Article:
I believe the only reason this subject is even being discussed is that:
(1) It is a concrete date.
No other civilization lost to the sands of time has given so unambiguous a date for any event, no matter how mundane.
(2) The date in question is "at our doorstep", so to speak.
Whether we take any stock in it or not, it is something happening in our very lifetime, so it enters into our culture and our collective conversation whether we like it our not simply by virtue of the fact that it is NOW.
Personally, I like the Bible's proclamation that "no man will know the day or the hour", so basically setting a date is kinda pointless.
P.S. Here's an easy read on Mayan math and date reckoning:
As far as I tell from that and Wikipedia, the calendar does not
end in 2012. At best, that is (possibly) the end of one cycle. The Meso-Americans seem to have counted days rather than years (presumably because seasonality was not so marked as in more northerly latitudes). As with Julian Day Numbers, it's easy to count back without having to worry about leap years and the like. They counted in base 20, but the Long Count seems to be based on notional years of 360 days (the same as the Babylonians used). To help them keep track, they had twenty day names, which they numbered modulo 13, so that after 260 days the pattern of day numbers and names would recur. The start of the Long Count has been calculated as August 13, 3114 BCE, though I doubt if the actual counting began so long ago.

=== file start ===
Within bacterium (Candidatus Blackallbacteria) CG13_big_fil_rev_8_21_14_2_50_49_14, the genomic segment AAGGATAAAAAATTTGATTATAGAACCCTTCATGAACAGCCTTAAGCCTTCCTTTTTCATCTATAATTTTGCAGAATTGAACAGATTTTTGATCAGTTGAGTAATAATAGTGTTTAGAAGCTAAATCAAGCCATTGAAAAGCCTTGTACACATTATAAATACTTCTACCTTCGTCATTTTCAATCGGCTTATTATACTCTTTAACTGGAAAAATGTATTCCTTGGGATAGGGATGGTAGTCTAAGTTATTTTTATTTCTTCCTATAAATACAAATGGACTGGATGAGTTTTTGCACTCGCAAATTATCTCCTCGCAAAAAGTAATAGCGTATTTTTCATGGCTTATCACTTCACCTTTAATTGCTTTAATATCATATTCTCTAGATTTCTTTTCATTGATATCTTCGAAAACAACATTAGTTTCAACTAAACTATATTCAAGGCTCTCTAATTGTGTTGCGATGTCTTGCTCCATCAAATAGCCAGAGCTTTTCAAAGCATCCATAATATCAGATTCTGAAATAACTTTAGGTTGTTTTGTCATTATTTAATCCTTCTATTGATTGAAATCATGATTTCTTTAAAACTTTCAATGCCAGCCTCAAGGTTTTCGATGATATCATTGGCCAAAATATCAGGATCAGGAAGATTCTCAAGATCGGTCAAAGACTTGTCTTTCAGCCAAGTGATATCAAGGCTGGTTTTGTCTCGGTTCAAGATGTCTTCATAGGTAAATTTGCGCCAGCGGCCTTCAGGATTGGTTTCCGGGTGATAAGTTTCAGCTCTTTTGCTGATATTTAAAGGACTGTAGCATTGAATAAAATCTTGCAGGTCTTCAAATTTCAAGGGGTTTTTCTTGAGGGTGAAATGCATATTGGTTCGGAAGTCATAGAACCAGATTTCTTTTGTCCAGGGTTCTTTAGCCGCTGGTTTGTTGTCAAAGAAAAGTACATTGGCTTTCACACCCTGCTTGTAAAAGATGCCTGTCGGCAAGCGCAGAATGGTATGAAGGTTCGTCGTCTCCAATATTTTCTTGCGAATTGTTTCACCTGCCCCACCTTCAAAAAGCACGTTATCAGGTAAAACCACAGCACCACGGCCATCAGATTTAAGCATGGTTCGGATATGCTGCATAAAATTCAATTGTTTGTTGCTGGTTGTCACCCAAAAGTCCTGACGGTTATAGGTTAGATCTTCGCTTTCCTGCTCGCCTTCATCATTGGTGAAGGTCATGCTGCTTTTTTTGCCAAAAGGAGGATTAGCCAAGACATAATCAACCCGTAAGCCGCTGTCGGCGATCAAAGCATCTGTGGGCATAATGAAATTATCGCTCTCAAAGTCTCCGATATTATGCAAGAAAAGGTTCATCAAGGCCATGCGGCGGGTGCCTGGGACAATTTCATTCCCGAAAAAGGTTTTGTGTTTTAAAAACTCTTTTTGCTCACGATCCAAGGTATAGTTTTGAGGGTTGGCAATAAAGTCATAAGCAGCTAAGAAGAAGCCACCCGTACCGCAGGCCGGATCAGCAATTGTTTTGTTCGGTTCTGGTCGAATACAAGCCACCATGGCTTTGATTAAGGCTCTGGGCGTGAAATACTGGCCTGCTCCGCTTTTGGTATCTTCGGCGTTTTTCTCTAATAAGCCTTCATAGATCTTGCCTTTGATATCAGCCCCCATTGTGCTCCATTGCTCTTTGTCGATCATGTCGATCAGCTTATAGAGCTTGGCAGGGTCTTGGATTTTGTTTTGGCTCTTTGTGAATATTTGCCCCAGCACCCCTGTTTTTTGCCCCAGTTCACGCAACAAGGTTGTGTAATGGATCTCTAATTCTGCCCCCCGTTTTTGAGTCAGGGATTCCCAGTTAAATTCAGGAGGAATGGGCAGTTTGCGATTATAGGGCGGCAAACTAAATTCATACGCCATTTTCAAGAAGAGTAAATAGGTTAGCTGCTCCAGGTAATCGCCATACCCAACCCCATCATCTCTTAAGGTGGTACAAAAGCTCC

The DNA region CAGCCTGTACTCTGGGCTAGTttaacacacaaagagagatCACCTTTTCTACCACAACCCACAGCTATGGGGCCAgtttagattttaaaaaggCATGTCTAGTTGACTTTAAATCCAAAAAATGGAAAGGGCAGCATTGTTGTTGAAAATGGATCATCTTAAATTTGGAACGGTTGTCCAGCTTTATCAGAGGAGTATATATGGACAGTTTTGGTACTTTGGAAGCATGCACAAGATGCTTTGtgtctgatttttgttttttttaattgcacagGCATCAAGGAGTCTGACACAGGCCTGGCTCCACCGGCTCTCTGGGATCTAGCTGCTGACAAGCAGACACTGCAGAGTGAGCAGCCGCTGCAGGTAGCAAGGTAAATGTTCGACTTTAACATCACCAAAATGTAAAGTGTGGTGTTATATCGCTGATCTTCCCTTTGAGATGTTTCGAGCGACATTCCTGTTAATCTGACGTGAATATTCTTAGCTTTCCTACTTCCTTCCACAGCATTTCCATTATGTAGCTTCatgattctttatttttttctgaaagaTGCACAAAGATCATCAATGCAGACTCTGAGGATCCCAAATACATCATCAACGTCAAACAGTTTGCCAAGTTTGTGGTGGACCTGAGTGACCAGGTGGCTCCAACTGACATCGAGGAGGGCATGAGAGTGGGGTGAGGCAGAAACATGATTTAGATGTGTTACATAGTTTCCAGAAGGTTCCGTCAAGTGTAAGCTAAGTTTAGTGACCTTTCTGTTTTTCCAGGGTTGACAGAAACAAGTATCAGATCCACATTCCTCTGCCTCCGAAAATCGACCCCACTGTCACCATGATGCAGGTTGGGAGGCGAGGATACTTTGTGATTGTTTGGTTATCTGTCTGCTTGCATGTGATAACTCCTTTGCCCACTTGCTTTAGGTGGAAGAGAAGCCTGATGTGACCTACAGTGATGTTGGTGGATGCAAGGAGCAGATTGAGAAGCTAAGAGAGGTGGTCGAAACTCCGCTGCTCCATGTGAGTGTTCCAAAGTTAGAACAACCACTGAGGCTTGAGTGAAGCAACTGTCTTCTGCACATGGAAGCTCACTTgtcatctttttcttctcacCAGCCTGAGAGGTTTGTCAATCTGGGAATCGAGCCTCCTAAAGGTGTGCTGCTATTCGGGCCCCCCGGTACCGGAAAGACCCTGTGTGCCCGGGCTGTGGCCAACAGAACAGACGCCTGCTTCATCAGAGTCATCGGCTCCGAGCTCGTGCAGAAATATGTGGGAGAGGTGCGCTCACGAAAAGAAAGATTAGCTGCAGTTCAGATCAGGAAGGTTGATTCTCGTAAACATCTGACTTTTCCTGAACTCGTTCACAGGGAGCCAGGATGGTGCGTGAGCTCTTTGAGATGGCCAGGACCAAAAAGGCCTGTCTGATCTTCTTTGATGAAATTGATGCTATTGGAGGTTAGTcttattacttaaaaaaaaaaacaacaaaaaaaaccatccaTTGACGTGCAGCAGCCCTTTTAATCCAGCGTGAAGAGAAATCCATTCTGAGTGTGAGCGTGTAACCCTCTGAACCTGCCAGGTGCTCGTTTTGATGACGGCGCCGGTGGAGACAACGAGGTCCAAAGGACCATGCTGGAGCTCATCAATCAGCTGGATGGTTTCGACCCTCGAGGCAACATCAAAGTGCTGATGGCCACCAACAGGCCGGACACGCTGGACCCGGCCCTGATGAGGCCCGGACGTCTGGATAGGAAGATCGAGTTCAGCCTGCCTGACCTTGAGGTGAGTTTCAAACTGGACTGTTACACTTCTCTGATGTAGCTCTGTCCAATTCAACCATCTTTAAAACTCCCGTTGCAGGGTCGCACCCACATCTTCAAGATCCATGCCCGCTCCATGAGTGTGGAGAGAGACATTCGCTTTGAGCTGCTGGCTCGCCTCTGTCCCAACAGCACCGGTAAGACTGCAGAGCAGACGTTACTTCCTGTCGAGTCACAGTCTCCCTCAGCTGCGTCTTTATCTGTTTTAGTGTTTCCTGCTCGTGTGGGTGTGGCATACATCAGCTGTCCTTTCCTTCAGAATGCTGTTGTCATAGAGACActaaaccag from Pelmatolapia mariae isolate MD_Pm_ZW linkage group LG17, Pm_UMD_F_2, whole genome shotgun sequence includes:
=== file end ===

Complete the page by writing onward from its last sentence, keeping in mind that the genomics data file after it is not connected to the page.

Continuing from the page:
So what cycle will end in 2012? 13 x 20 x 20 360-day years. If you are counting of 20-year periods (the third digit space on a Long Count date), one cycle of 260. Is that significant? It's a bit like saying "a year of generations," or the various schemes based on "a thousand years as a single day."
If pre-Mayan peoples did think in terms of cycle of this length, then perhaps the Long Count began ca. 550 BCE., when whoever started it supposed themselves at the midpoint. I wonder what they would have thought if they could see the result?